Second, the Lord’s Supper is a present fellowship with Christ. In partaking of the Lord’s Supper, the Christian shares in the “communion in the blood of Christ,” and in the “communion of the body of Christ (1 Cor. 10:16). The word “communion” used here is the same Greek word, (koinwnia / koinonia), that is also translated “fellowship.” There is a sense of being in fellowship with Christ. This is more than just sharing a meal with Him, for He gives Himself as the very substance of that meal.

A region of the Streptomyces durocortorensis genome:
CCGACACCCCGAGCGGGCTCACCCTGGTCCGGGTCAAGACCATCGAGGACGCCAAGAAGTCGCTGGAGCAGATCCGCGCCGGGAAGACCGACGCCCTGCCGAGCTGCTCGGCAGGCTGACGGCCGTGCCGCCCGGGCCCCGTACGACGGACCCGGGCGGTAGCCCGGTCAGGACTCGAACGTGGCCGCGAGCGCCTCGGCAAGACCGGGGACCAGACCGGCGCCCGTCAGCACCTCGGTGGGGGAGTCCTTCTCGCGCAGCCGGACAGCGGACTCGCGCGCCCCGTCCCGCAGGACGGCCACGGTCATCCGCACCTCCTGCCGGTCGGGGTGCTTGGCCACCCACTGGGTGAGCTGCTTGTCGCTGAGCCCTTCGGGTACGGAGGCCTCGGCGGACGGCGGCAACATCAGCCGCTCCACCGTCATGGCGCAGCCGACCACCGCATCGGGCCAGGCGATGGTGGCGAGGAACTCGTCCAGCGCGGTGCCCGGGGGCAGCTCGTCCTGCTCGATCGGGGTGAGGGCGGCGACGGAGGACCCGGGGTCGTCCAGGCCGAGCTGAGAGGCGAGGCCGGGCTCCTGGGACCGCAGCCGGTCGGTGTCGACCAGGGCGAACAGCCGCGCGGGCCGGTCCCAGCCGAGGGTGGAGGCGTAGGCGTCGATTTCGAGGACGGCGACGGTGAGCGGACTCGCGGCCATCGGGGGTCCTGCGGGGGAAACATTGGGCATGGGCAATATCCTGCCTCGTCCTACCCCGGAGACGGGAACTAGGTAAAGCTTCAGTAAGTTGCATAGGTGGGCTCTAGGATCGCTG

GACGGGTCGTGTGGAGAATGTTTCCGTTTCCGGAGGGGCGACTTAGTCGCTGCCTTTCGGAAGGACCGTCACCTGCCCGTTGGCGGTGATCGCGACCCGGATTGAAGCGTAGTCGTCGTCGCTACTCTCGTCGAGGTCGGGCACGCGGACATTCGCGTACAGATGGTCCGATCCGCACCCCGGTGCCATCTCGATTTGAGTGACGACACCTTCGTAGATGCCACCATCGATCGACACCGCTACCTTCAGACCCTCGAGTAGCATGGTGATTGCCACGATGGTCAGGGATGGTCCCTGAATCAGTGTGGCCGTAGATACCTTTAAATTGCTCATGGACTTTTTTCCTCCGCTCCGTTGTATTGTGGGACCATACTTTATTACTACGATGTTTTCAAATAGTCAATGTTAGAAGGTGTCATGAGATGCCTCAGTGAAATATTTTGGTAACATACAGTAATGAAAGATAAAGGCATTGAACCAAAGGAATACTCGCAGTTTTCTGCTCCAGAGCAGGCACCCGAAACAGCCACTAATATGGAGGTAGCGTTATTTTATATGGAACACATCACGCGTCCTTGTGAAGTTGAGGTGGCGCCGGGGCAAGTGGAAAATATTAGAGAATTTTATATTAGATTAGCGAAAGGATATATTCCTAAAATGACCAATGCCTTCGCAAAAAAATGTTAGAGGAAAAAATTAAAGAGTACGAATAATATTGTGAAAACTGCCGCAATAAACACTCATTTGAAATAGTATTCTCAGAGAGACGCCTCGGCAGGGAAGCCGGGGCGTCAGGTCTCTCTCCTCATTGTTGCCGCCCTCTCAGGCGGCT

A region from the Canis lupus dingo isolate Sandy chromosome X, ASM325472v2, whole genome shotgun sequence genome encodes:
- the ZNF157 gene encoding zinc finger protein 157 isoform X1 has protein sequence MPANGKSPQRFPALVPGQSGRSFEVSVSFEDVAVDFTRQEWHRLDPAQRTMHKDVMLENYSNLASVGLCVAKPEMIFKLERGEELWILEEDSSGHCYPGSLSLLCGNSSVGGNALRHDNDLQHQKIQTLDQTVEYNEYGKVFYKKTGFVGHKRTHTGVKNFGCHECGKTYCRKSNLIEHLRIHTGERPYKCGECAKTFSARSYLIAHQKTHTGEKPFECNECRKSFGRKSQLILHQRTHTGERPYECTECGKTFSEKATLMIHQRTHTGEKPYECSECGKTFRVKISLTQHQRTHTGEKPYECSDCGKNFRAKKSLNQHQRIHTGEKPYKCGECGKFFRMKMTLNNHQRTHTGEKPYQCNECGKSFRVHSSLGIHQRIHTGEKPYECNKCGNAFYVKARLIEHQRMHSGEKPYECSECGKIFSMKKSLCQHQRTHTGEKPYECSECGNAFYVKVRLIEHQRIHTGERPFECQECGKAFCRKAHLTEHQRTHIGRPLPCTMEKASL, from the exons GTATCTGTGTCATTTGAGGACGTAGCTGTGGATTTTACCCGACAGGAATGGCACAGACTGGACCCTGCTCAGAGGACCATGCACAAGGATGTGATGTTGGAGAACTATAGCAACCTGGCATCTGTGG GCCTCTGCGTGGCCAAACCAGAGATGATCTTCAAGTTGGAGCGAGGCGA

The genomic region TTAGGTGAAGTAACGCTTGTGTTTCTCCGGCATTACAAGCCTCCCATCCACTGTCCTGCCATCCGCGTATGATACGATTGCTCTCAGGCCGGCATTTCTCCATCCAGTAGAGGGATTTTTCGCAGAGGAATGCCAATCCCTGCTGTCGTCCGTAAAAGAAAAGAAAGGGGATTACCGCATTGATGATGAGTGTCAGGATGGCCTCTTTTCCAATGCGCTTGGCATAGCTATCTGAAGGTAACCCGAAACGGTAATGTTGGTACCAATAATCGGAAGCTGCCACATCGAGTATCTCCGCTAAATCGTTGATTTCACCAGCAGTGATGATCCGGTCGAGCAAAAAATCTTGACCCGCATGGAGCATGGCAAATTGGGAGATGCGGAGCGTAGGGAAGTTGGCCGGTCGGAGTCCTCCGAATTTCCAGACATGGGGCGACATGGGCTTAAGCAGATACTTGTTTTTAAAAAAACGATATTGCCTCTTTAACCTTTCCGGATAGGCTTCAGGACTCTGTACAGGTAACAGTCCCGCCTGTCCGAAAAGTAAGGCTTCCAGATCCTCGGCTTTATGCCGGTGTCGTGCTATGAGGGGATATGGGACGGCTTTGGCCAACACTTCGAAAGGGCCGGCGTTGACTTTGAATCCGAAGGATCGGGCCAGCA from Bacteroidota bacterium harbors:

There are several views of the nature of Christ’s presence in the Lord’s Supper. Roman Catholicism teaches that the elements of bread and wine turn into the literal body and blood of Christ once they have been consecrated by the priest. This view, called transubstantiation, means that those who partake of the bread and wine are literally eating the flesh of Christ and drinking his blood. This view requires that those who practice it will be doing what was and is considered an abomination by the Jews (Lev. 3:17; 7:26,27; 17:10-14). It is also a view that goes against the understanding the disciples must have had when Jesus instituted the rite. Jesus was present with them, so they could not have believed that they were actually eating him. This view also goes against the metaphorical language often used by Jesus and which was used in instituting the rite. For example, Jesus calls himself a “door” (John 10:2), a “true vine” (John 15:1), “living bread” (John 4:51-65), and in regards to the cup, Jesus said, “this cup is the new covenant . . . “. Yet the cup was not the new covenant itself, but only a symbol for it. These arguments also speak against the Lutheran position called consubstantiation which is similar to the Roman Catholic view except that the elements themselves are not said to be transformed, but the real presence of the body and blood of Christ are said to be present “in, with, and under” the bread and the wine when the elements are partaken.